Here are the scores. Here are the highlights:
Yankees 12, Marlins 1: Didi Gregorius hit two homers, Aaron Judge added his own blast and Gary Sanchez went 3-for-4 with three knocked in. Luis Severino, comfortably supported, allowed only one hit over six shutout innings while striking out eight. Giancarlo Stanton went hitless and struck out twice in his first game against the Marlins since being traded. He was booed by the Yankees faithful again. I’m sure he’s happy with the win, but it was probably not how he pictured this game for the past four months.
Rockies 6, Pirates 2: Charlie Blackmon and Trevor Story each went deep in support of German Marquez, who went six, allowing two runs on two hits. Story’s three-run blast broke him out of a terrible skid in which he went 1-for-15 with ten strikeouts in his last series against the Nats. Or, perhaps it just temporarily interrupted a longer skid, the form of which we do not yet know. Baseball and end points are both arbitrary things.
Nationals 8, Mets 6: Bryce Harper hit a 406-foot homer with a broken bat. That’s pretty cool. He’s not the first one to do that, of course, but he’s definitely in good company:
That homer came in the first inning, giving Washington a 1-0 lead. The Mets would then proceed to score six unanswered runs, giving them a 6-1 lead heading into the eighth. Washington would then rally for six in the eighth, kicked off by Harper’s two-run single, followed by a Matt Reynolds bases-loaded walk, a Wilmer Difo two-run single and another bases-loaded walk, this time to Michael Taylor. Two of those runs were charged to Jacob deGrom, whom Mickey Calloway allowed to start the eighth inning after he had cruised for the first seven. deGrom only recorded one out before departing. It took four more Mets relievers to get the final two outs of that inning. Woof.
Rays 8, Rangers 4: Tampa Bay jumped out to a 6-0 lead after three innings and ended up assaulting Rangers starter Martin Perez for eight runs — seven earned — on ten hits over four innings. The early runs came on errors and singles and a fielder’s choice. The final couple came via solo shots from C.J. Cron and Daniel Robertson. Not to be confused with Drew Robinson, who replaced Rangers shortstop Jurickson Profar, who left with an apparent injury, after Rays outfielder Mallex Smith slid into him hard, causing Profar to hit the ground. He’s now being monitored for concussion symptoms.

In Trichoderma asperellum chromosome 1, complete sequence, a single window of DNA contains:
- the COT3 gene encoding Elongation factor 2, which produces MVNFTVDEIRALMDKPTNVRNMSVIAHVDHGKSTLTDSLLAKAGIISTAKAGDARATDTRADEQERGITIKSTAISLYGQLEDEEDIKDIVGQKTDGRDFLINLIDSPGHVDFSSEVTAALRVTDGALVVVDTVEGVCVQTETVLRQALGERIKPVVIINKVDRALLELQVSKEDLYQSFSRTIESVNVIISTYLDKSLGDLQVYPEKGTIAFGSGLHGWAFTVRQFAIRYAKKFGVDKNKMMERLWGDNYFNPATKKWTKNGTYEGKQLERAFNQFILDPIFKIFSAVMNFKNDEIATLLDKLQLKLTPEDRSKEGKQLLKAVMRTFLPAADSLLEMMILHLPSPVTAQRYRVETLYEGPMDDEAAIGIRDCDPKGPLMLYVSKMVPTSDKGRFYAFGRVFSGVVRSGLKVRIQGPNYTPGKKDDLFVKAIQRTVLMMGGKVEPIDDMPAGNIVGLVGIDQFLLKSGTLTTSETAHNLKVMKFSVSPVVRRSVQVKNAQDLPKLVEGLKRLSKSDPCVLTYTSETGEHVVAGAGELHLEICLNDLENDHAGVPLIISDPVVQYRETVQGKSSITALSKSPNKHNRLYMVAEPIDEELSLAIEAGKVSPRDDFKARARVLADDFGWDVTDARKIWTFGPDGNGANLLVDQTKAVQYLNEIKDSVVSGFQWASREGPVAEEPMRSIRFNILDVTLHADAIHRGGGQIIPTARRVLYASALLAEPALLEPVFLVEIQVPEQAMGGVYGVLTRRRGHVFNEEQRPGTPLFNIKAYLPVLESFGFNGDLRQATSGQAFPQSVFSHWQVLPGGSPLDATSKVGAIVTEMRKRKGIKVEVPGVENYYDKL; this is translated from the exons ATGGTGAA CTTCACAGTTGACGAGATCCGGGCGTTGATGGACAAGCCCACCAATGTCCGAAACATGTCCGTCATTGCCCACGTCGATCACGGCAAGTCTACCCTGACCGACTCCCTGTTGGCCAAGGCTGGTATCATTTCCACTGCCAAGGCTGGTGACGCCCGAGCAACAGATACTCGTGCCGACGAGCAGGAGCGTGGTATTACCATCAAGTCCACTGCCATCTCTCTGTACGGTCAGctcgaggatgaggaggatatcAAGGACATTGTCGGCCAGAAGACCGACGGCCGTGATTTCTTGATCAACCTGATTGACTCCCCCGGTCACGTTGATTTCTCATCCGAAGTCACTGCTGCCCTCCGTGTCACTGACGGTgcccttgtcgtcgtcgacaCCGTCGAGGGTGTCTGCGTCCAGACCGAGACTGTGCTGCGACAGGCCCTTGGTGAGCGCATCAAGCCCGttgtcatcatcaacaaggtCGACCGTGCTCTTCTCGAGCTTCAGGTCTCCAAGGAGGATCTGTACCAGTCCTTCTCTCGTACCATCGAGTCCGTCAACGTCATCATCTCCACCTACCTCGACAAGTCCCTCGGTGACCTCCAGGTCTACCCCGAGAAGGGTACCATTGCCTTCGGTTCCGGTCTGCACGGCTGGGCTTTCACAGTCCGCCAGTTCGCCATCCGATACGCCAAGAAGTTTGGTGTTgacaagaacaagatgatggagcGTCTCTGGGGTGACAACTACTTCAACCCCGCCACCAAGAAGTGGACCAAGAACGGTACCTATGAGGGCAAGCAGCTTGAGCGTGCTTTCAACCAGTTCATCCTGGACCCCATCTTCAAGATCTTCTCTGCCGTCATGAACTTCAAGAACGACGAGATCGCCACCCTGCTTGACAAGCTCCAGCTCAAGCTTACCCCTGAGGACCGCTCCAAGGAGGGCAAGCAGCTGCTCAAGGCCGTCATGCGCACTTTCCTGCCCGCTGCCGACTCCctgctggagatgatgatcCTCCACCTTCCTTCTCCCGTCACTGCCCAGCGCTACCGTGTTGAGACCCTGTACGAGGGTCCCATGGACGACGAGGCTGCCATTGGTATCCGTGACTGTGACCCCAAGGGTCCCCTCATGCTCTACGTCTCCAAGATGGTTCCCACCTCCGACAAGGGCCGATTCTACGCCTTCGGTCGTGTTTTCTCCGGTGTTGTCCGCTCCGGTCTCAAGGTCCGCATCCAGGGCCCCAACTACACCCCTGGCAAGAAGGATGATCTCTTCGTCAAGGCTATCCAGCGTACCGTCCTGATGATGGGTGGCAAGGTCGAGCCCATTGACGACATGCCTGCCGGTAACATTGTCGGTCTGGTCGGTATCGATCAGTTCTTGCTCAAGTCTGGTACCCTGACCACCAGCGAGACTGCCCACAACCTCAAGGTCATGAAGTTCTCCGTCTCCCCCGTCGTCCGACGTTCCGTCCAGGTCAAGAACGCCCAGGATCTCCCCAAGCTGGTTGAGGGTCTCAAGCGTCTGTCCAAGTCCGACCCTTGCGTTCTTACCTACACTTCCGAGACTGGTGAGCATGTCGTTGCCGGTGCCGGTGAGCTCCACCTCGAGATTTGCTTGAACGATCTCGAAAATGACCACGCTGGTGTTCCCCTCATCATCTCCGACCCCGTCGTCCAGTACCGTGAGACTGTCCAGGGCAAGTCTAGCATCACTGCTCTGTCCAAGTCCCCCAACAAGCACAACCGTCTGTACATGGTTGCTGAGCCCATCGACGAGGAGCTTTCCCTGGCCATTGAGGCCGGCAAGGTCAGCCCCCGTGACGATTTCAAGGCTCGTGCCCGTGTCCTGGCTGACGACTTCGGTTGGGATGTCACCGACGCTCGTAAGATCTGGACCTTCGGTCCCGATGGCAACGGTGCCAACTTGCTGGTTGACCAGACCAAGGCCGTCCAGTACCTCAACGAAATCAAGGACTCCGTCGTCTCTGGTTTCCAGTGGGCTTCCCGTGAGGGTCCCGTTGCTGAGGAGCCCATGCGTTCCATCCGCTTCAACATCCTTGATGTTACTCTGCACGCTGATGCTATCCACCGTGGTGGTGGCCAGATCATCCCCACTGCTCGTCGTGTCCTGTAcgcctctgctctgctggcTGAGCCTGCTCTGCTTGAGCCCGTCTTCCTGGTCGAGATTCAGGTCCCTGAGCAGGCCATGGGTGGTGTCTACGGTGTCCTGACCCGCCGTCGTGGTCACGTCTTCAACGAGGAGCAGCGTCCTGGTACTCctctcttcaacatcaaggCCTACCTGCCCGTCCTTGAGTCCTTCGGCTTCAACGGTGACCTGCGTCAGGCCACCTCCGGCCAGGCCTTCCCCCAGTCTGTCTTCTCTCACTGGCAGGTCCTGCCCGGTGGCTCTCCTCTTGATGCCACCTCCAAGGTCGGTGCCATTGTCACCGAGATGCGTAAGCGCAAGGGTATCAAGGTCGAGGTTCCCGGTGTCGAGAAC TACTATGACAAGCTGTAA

There aren’t any great angles on the video I’ve seen of the slide, but it seems like Profar was in front of the bag, in between it and Smith, in effect walking into the slide himself as opposed to Smith going out of the baseline to take him out. Smith’s slide did come rather late, though, so at least some in attendance think the Rangers won’t take to it kindly:
Braves 2, Phillies 1: Julio Teheran and Aaron Nola dueled, allowing one run and two runs over six, respectively. Odubel Herrera homered in the first but made a couple of costly mistakes. The first came in the third inning when he was on his way to second on what could’ve been a double but he failed to slide into second and was tagged out. Had he made it — and it seemed like he would’ve — Philly would have had runners at second and third with one out. The second miscue came in the fourth inning, when Herrera, the center fielder, and rightfielder Aaron Altherr each failed to call for a fly shallow fly ball with a runner on third. Altherr ran over from right field to make the play, but his throw to the plate was late, allowing Ozzie Albies to score what ended up being the winning run. Herrera should’ve called off Altherr and taken that ball and, with straight-ahead, forward momentum, would’ve had a way better chance of nailing Albies. Albies said after the game that their confusion in the outfield was what inspired him to break for home. After the game Gabe Kapler had a closed door meeting with Herrera, after which Herrera apologized to his teammates. That’s not what you want.
Reds 10, Brewers 4: Cincinnati’s eight-game losing streak ends thanks to three runs driven in by Billy Hamilton and a six-run sixth inning off of Brewers reliever Oliver Drake. Joey Votto got his first extra base hit of the season if you can believe it.
Athletics 8, White Sox 1: A’s starter Daniel Mengden was outstanding, allowing one run on six hits over eight innings. Matt Olson homered and Jed Lowrie drove in three. The White Sox didn’t have many highlights in the game, but this one from Yolmer Sanchez was pretty spiffy:
Mariners 2, Astros 1: James Paxton‘s one run over six innings beat Dallas Keuchel‘s two runs over eight. Nelson Cruz‘s fourth inning homer and Dee Gordon‘s RBI double in the sixth beat George Springer‘s first inning solo shot. Houston has lost three in a row and they ain’t exactly tearing up the pea patch on offense.
Dodgers 10, Padres 3: A five-run third effectively ended this one but the Dodgers added four in the ninth to put an exclamation point on the night. Yasmani Grandal, a former Padre, was the big bat here, driving in five via an RBI double in the second and hitting a grand slam for those four ninth inning runs. Matt Kemp, also a former Padre, who was actually traded to San Diego for Grandal, hit a three-run homer.
Orioles vs. Red Sox, Cardinals vs. Cubs, Royals vs. Blue Jays — POSTPONED:
And Daddy loves her, too
And the sea may look warm to ya, Baby
And the sky may look blue
On the thin ice of modern life
Of a million tear-stained eyes
Don’t be surprised when a crack in the ice
Appears under your feet
With your fear flowing out from behind you
As you claw the ice